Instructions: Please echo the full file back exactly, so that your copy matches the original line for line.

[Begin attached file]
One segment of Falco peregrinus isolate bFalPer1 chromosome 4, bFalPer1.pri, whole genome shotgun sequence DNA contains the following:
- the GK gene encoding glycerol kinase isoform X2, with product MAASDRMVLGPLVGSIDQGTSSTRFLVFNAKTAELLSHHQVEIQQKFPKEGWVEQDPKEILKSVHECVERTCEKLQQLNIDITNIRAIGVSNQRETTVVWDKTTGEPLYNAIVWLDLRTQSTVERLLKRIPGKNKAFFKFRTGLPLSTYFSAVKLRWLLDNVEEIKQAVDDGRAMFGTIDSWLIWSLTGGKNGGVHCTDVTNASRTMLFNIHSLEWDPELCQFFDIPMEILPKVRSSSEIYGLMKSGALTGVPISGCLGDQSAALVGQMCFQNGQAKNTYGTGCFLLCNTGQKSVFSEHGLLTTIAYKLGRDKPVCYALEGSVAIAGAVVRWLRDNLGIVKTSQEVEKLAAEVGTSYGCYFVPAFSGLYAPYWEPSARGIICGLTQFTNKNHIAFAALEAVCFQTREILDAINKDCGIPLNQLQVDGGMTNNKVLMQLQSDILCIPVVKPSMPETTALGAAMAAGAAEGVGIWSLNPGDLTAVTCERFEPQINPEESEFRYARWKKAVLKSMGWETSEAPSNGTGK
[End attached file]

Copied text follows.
One segment of Falco peregrinus isolate bFalPer1 chromosome 4, bFalPer1.pri, whole genome shotgun sequence DNA contains the following:
- the GK gene encoding glycerol kinase isoform X2, with product MAASDRMVLGPLVGSIDQGTSSTRFLVFNAKTAELLSHHQVEIQQKFPKEGWVEQDPKEILKSVHECVERTCEKLQQLNIDITNIRAIGVSNQRETTVVWDKTTGEPLYNAIVWLDLRTQSTVERLLKRIPGKNKAFFKFRTGLPLSTYFSAVKLRWLLDNVEEIKQAVDDGRAMFGTIDSWLIWSLTGGKNGGVHCTDVTNASRTMLFNIHSLEWDPELCQFFDIPMEILPKVRSSSEIYGLMKSGALTGVPISGCLGDQSAALVGQMCFQNGQAKNTYGTGCFLLCNTGQKSVFSEHGLLTTIAYKLGRDKPVCYALEGSVAIAGAVVRWLRDNLGIVKTSQEVEKLAAEVGTSYGCYFVPAFSGLYAPYWEPSARGIICGLTQFTNKNHIAFAALEAVCFQTREILDAINKDCGIPLNQLQVDGGMTNNKVLMQLQSDILCIPVVKPSMPETTALGAAMAAGAAEGVGIWSLNPGDLTAVTCERFEPQINPEESEFRYARWKKAVLKSMGWETSEAPSNGTGK